But the reason this episode works so well -- besides all of those cool, finale-esque twists -- is because its emotional heart is in the right place. This has been a trying season for the heart of the show, and it's often seemed like the series has misplaced it here or there along the way. While a lot of the storytelling was exciting and while testing just what sort of stuff Chuck is made of was a story the show needed to tell, it was certainly less easy for the series to cut from Chuck freaking out over having to kill a man to whatever was going on over at the Buy More. Now, some of the dark stuff maybe wasn't as well executed as it could have been or shied away from going TOO dark, so it could feel like the show was just doing this to do it. But I think it's all paid off now with a Chuck who's more mature and has looked into the dark side and realized it's not what makes him work.

But at the same time, he's realized he's a guy who can take the shot when he needs to. In something most fans will likely greet with a lack of sadness, Chuck shot Shaw when he was going to send a drugged Sarah tumbling into the Seine on their little Parisian excursion. The fight between Chuck and Shaw was great, and the way Chuck outsmarted him (and allowed Casey to take care of everyone else in the Ring off screen) was good fun as well. But the heart of the show is in that moment where Chuck has to do the one thing he has never wanted to do and finds himself able to do it when the love of his life's, well, life is on the line. It's a dark moment, but it's also a moment that feels quintessentially "Chuck," something the series' darker moments had some trouble with earlier this season.

So now, we're ready for the next chapter in the life of "Chuck," both show and character. By and large, I'm happy with the way this one has closed out. Getting Chuck and Sarah together was the natural next step for the series, and while I could have done without all of the artificial obstacles tossed in the way of the two, I do think the show's heart was in the right place when it was doing this. (I also think the series could have made a bigger deal out of Chuck not running off with Sarah at the train station in Prague.) And yet, this has been a season that has taken some big steps for the show, and most of those big steps have been handled very well. "Chuck" is never going to be as trenchant as something like "Mad Men" or as downright weird as something like "Lost." But when it's in the zone, there's little else like it on TV. And it was definitely in the zone tonight.

Some other thoughts:

  • * Though I've never loved "Chuck" as much as I loved this earlier show, the series that "Chuck" most reminds me of for its balancing of relationship story lines, action comedy and darker moments is "Buffy the Vampire Slayer." And that's heady praise indeed.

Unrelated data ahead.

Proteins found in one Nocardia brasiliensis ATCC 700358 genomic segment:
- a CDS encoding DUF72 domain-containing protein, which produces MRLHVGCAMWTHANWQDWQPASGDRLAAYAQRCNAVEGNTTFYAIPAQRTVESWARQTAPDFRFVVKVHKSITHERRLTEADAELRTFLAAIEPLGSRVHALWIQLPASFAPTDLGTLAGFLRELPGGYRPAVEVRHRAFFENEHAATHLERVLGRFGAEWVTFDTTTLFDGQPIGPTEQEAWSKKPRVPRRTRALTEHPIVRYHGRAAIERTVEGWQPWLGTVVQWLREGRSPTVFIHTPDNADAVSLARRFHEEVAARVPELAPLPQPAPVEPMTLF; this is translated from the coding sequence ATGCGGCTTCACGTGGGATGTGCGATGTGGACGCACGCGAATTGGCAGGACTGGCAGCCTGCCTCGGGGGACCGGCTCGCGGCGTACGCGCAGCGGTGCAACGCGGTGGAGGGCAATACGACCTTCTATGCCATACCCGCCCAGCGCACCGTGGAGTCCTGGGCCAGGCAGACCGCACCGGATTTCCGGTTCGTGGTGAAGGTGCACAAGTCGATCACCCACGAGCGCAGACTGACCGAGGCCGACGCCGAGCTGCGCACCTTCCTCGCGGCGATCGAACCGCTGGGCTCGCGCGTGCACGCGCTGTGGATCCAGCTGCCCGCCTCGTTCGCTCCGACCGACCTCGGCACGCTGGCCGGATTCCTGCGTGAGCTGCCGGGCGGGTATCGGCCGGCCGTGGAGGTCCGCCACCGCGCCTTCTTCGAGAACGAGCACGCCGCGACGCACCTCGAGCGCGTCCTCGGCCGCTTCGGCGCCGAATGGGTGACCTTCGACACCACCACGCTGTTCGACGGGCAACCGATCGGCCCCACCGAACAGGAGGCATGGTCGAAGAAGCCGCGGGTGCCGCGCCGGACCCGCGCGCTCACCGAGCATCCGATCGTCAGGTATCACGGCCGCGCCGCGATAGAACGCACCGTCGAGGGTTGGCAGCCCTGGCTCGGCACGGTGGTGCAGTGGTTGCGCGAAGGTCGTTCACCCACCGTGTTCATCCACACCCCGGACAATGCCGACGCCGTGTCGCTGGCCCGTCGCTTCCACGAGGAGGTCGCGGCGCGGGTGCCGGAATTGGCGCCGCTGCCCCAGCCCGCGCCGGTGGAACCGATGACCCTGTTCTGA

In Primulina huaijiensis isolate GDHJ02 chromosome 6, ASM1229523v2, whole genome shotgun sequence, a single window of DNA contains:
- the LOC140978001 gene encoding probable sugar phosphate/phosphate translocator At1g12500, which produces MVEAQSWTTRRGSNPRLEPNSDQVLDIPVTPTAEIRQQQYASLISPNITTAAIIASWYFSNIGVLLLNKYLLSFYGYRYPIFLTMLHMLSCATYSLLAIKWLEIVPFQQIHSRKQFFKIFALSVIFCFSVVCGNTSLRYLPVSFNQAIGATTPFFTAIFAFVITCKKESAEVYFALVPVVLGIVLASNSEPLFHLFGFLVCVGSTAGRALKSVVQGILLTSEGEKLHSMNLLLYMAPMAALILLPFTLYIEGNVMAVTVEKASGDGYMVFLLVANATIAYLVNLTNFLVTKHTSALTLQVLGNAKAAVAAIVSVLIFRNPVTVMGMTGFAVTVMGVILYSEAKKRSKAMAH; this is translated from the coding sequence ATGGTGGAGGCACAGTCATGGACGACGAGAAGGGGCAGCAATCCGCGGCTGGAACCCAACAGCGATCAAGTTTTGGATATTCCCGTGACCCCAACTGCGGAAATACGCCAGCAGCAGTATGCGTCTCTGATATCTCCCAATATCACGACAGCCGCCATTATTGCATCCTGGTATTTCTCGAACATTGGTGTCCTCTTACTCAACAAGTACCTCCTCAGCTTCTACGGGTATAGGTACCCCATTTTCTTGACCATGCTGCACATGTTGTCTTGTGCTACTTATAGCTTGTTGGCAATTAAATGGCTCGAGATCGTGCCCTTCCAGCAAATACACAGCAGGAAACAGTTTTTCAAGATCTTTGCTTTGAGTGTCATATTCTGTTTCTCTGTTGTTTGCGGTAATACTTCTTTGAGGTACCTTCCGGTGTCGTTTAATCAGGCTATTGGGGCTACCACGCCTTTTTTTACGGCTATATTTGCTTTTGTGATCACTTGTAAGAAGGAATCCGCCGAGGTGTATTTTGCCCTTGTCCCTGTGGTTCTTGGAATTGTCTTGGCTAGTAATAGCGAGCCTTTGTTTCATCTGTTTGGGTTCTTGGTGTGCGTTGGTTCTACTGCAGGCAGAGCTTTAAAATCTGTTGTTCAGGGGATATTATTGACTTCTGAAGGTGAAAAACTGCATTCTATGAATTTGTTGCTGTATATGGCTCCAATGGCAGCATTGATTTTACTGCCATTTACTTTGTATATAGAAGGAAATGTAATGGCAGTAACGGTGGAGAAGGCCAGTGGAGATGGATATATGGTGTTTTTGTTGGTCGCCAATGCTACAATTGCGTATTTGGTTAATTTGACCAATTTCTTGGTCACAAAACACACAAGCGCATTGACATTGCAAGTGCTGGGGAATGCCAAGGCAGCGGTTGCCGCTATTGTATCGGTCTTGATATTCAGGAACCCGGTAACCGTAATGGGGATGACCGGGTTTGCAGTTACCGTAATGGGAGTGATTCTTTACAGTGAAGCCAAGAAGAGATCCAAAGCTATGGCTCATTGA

• * I do worry that Chuck is basically someone the audience is unable to identify with. He's still our hero; he's still OUR CHUCK, in a lot of ways, but he's also a superhuman spy. I get that Morgan's on the team now to take the place of the regular guy who stumbles into the world of spycraft, but I do miss when Chuck was a bit more of a bumbler.
  • *It was weird to see the Buy More gang turn up for so little screen time, overall, but it was even weirder to have Ellie and Awesome completely sit this one out. "Chuck" has always been good about fitting everyone into its big event episodes, and their absence felt particularly glaring.
  • * Final thoughts on the Shaw character? I still like a lot of Brandon Routh's performance, but the series just seemed to be going through the motions with him quite a bit of the time, particularly when it was pushing him and Sarah together. Still, it was worth it for his role in this final episode. It strained credulity to have him film himself fake fighting the Ring operatives, but it still made for a pretty cool moment when Morgan realized the fight was faked (though the CIA couldn't do that? really?).
  • * Hopefully, we'll have some good "Chuck" news to report in the next couple of weeks. But if there's no "Chuck" news whatsoever, you can at least look for a write-up of the next episode, "Chuck vs. the Honeymooners," on April 26. See you then!

--Todd VanDerWerff (follow me on Twitter at @tvoti)

Photo: Jeff (Scott Krinsky) was barely in this episode, but here's a photo of him looking extra creepy. It's what he does. (Credit: NBC)